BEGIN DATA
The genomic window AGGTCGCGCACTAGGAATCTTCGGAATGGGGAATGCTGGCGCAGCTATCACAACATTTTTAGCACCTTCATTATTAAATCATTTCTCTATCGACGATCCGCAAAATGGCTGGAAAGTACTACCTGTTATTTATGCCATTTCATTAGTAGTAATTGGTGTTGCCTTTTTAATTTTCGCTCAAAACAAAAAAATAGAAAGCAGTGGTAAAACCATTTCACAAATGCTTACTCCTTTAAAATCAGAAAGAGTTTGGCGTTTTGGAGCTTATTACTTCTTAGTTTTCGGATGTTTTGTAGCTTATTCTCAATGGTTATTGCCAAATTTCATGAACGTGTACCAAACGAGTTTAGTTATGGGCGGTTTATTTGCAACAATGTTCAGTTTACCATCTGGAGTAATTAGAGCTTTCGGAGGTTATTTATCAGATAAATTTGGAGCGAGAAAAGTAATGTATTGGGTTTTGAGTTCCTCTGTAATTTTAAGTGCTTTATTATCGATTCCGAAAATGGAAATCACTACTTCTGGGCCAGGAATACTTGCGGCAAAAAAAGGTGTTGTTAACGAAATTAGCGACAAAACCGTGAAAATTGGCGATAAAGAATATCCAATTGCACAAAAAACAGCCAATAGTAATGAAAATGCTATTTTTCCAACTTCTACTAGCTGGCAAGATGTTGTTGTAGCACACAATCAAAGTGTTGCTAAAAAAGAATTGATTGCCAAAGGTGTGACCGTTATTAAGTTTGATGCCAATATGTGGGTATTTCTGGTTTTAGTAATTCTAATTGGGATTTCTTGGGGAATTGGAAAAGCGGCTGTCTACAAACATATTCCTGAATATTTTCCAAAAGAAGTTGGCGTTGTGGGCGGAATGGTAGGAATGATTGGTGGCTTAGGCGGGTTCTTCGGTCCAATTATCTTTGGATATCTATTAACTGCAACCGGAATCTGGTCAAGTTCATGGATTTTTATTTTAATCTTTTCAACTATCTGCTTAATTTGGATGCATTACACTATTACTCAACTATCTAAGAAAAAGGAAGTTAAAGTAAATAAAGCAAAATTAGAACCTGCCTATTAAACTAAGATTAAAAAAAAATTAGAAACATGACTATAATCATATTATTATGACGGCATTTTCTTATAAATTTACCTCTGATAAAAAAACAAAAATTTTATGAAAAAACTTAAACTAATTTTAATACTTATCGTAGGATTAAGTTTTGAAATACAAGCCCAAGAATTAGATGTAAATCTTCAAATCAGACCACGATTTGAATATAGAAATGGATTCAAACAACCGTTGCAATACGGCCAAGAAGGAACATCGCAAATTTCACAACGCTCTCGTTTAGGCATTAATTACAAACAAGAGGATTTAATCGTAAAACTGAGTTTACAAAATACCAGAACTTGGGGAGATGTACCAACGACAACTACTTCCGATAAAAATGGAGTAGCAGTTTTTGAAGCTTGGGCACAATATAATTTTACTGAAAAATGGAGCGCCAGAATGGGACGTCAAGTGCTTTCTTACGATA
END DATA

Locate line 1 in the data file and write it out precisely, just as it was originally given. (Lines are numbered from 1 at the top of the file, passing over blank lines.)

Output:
The genomic window AGGTCGCGCACTAGGAATCTTCGGAATGGGGAATGCTGGCGCAGCTATCACAACATTTTTAGCACCTTCATTATTAAATCATTTCTCTATCGACGATCCGCAAAATGGCTGGAAAGTACTACCTGTTATTTATGCCATTTCATTAGTAGTAATTGGTGTTGCCTTTTTAATTTTCGCTCAAAACAAAAAAATAGAAAGCAGTGGTAAAACCATTTCACAAATGCTTACTCCTTTAAAATCAGAAAGAGTTTGGCGTTTTGGAGCTTATTACTTCTTAGTTTTCGGATGTTTTGTAGCTTATTCTCAATGGTTATTGCCAAATTTCATGAACGTGTACCAAACGAGTTTAGTTATGGGCGGTTTATTTGCAACAATGTTCAGTTTACCATCTGGAGTAATTAGAGCTTTCGGAGGTTATTTATCAGATAAATTTGGAGCGAGAAAAGTAATGTATTGGGTTTTGAGTTCCTCTGTAATTTTAAGTGCTTTATTATCGATTCCGAAAATGGAAATCACTACTTCTGGGCCAGGAATACTTGCGGCAAAAAAAGGTGTTGTTAACGAAATTAGCGACAAAACCGTGAAAATTGGCGATAAAGAATATCCAATTGCACAAAAAACAGCCAATAGTAATGAAAATGCTATTTTTCCAACTTCTACTAGCTGGCAAGATGTTGTTGTAGCACACAATCAAAGTGTTGCTAAAAAAGAATTGATTGCCAAAGGTGTGACCGTTATTAAGTTTGATGCCAATATGTGGGTATTTCTGGTTTTAGTAATTCTAATTGGGATTTCTTGGGGAATTGGAAAAGCGGCTGTCTACAAACATATTCCTGAATATTTTCCAAAAGAAGTTGGCGTTGTGGGCGGAATGGTAGGAATGATTGGTGGCTTAGGCGGGTTCTTCGGTCCAATTATCTTTGGATATCTATTAACTGCAACCGGAATCTGGTCAAGTTCATGGATTTTTATTTTAATCTTTTCAACTATCTGCTTAATTTGGATGCATTACACTATTACTCAACTATCTAAGAAAAAGGAAGTTAAAGTAAATAAAGCAAAATTAGAACCTGCCTATTAAACTAAGATTAAAAAAAAATTAGAAACATGACTATAATCATATTATTATGACGGCATTTTCTTATAAATTTACCTCTGATAAAAAAACAAAAATTTTATGAAAAAACTTAAACTAATTTTAATACTTATCGTAGGATTAAGTTTTGAAATACAAGCCCAAGAATTAGATGTAAATCTTCAAATCAGACCACGATTTGAATATAGAAATGGATTCAAACAACCGTTGCAATACGGCCAAGAAGGAACATCGCAAATTTCACAACGCTCTCGTTTAGGCATTAATTACAAACAAGAGGATTTAATCGTAAAACTGAGTTTACAAAATACCAGAACTTGGGGAGATGTACCAACGACAACTACTTCCGATAAAAATGGAGTAGCAGTTTTTGAAGCTTGGGCACAATATAATTTTACTGAAAAATGGAGCGCCAGAATGGGACGTCAAGTGCTTTCTTACGATA